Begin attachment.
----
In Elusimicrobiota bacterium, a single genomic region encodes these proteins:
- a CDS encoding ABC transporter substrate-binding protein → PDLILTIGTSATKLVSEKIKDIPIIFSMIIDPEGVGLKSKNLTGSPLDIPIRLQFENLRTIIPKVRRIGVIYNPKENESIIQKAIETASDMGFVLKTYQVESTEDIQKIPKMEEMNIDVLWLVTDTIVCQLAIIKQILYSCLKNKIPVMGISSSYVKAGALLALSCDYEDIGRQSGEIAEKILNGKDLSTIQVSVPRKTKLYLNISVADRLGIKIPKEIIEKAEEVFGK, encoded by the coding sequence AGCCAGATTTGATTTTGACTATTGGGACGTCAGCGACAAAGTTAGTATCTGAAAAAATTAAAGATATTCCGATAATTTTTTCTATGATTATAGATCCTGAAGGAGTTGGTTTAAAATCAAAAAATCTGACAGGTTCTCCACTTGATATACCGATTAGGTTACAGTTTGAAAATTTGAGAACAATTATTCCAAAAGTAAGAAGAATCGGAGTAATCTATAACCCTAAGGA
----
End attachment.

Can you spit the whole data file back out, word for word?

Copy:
In Elusimicrobiota bacterium, a single genomic region encodes these proteins:
- a CDS encoding ABC transporter substrate-binding protein → PDLILTIGTSATKLVSEKIKDIPIIFSMIIDPEGVGLKSKNLTGSPLDIPIRLQFENLRTIIPKVRRIGVIYNPKENESIIQKAIETASDMGFVLKTYQVESTEDIQKIPKMEEMNIDVLWLVTDTIVCQLAIIKQILYSCLKNKIPVMGISSSYVKAGALLALSCDYEDIGRQSGEIAEKILNGKDLSTIQVSVPRKTKLYLNISVADRLGIKIPKEIIEKAEEVFGK, encoded by the coding sequence AGCCAGATTTGATTTTGACTATTGGGACGTCAGCGACAAAGTTAGTATCTGAAAAAATTAAAGATATTCCGATAATTTTTTCTATGATTATAGATCCTGAAGGAGTTGGTTTAAAATCAAAAAATCTGACAGGTTCTCCACTTGATATACCGATTAGGTTACAGTTTGAAAATTTGAGAACAATTATTCCAAAAGTAAGAAGAATCGGAGTAATCTATAACCCTAAGGA